blogga blogga blake

Here’s a blogga. There’s a blogga. And a tiny little blogga.

I’m a bit behind on reading the librarian blogs (despite my resolve to keep up with them), so it’s probably all over the librarian blogosphere by now. If you haven’t seen Brian Smith’s tribute to librarian bloggers llama song take-off, what rock have you been hiding under? …Oh. Probably the same one that’s been giving me some shelter. [thanks Library Man]

there and back again: part two

Despite getting a decent night’s sleep, I woke up a bit groggy the next morning. But I manged to find some espresso and a muffin and went to learn about herbology. Unfortunately, the herbalist was late, so most of the session was lead by the pharmaceutical expert.

Despite getting a decent night’s sleep, I woke up a bit groggy the next morning. But I manged to find some espresso and a muffin and went to learn about herbology. Unfortunately, the herbalist was late, so most of the session was lead by the pharmaceutical expert.

Continue reading “there and back again: part two”

mooooooo

A sweetented crunchy reference book for breakfast reading.

Milking That Crazy Cow: a Century of Cereals

Milking That Crazy Cow: a Century of Cereals begins with a forward by Alan Snedeker, a creative consultant with a long carreer in writing jingles, advertising copywriting, and promotion design. He tells brief vignettes about what worked and what didn’t work with cereal branding and promotion in the years that his agency did creative work with cereal companies. This part of the book was the most interesting to me because it put the book into context. Snedeker makes the point that most breakfast cereals in the United States exist only as marketing tools to get kids to make their parents buy them a particular kind of sweetened grain cereal.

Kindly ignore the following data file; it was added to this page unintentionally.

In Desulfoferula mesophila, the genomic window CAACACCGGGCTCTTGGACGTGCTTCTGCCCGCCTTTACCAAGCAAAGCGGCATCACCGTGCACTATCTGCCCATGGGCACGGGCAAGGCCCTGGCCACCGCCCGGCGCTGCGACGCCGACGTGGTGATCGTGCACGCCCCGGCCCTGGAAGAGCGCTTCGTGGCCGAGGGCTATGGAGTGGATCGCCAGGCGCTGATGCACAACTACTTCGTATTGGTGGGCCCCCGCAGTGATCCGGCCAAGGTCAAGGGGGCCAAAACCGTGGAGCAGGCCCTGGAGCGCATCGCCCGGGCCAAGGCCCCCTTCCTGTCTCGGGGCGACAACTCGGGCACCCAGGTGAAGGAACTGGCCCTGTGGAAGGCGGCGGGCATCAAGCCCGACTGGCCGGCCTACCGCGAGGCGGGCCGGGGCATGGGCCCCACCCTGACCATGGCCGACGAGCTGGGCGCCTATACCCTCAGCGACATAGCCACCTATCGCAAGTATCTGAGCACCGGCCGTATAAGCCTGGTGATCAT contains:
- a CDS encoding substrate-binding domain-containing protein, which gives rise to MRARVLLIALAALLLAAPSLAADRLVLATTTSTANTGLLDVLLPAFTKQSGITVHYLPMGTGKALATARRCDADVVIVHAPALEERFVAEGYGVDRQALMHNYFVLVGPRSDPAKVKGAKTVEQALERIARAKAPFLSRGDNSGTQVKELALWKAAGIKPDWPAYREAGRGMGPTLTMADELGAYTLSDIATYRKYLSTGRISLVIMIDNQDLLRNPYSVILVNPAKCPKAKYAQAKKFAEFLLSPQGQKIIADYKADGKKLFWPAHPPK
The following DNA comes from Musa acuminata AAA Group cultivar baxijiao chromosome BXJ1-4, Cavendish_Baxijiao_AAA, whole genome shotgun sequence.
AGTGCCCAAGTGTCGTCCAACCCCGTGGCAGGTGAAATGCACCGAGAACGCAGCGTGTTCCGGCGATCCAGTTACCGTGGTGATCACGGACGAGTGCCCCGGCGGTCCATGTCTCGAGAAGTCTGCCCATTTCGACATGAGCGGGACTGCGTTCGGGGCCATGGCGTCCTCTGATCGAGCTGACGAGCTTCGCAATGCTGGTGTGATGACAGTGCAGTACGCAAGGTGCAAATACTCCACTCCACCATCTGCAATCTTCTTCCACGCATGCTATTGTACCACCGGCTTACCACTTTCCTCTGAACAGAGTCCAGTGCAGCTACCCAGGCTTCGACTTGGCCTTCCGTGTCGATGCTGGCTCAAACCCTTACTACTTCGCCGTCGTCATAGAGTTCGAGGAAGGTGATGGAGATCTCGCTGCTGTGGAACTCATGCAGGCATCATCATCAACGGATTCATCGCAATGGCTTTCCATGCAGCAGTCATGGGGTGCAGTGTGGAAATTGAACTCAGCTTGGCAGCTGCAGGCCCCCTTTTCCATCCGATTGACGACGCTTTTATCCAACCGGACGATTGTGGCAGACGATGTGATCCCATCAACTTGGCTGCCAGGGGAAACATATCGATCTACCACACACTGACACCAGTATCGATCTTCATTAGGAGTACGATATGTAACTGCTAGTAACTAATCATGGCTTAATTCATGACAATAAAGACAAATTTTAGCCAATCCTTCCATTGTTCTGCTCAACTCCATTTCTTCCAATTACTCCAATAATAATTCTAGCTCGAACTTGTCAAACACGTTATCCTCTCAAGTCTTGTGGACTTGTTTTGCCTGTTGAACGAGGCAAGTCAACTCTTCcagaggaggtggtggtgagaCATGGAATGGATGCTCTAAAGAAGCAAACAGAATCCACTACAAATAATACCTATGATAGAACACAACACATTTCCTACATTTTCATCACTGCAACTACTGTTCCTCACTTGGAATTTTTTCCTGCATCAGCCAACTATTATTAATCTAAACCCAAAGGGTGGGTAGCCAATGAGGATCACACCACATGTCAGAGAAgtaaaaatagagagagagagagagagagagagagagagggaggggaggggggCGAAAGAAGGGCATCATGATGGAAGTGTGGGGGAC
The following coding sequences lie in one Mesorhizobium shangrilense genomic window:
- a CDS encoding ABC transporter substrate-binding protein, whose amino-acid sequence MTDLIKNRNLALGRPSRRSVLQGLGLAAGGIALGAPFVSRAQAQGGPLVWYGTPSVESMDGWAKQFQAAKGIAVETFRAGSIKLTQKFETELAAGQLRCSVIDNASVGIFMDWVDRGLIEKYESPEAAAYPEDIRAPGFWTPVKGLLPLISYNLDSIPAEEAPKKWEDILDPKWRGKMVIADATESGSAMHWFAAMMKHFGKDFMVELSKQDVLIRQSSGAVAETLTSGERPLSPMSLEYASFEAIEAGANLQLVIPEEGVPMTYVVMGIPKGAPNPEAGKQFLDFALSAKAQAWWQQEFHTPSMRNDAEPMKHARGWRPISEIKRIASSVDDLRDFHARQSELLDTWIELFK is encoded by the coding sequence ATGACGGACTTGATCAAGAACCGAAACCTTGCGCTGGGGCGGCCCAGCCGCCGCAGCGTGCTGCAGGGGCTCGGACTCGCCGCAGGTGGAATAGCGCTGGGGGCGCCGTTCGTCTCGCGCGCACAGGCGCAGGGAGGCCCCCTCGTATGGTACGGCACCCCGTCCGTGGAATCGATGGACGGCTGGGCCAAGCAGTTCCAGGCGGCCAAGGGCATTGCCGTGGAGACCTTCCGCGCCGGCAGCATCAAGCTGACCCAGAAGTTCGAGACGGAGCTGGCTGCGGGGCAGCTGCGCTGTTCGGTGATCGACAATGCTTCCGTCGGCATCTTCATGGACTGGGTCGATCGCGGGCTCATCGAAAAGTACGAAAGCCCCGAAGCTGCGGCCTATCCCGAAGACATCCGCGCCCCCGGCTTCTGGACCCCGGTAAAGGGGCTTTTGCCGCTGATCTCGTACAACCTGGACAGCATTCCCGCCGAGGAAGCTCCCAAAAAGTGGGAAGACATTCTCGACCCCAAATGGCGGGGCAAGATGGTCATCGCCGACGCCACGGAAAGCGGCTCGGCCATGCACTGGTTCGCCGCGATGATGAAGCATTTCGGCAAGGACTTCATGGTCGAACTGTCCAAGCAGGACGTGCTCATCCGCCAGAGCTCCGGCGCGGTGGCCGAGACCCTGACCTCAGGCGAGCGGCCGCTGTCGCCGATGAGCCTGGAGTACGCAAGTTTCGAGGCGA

Continue reading “mooooooo”

there and back again: part one

This past weekend I did something that I’ve wanted to do ever since I was a geeky teenager. I attended a science fiction convention, or con as it’s more commonly known. I’m sure you’re all conjuring up visions of storm troopers and Klingons, and while there were a few of the latter, they were more … Continue reading “there and back again: part one”

This past weekend I did something that I’ve wanted to do ever since I was a geeky teenager. I attended a science fiction convention, or con as it’s more commonly known. I’m sure you’re all conjuring up visions of storm troopers and Klingons, and while there were a few of the latter, they were more of a minority. In fact, it seemed like there were multiple cons happening all at the same time.

Continue reading “there and back again: part one”

#7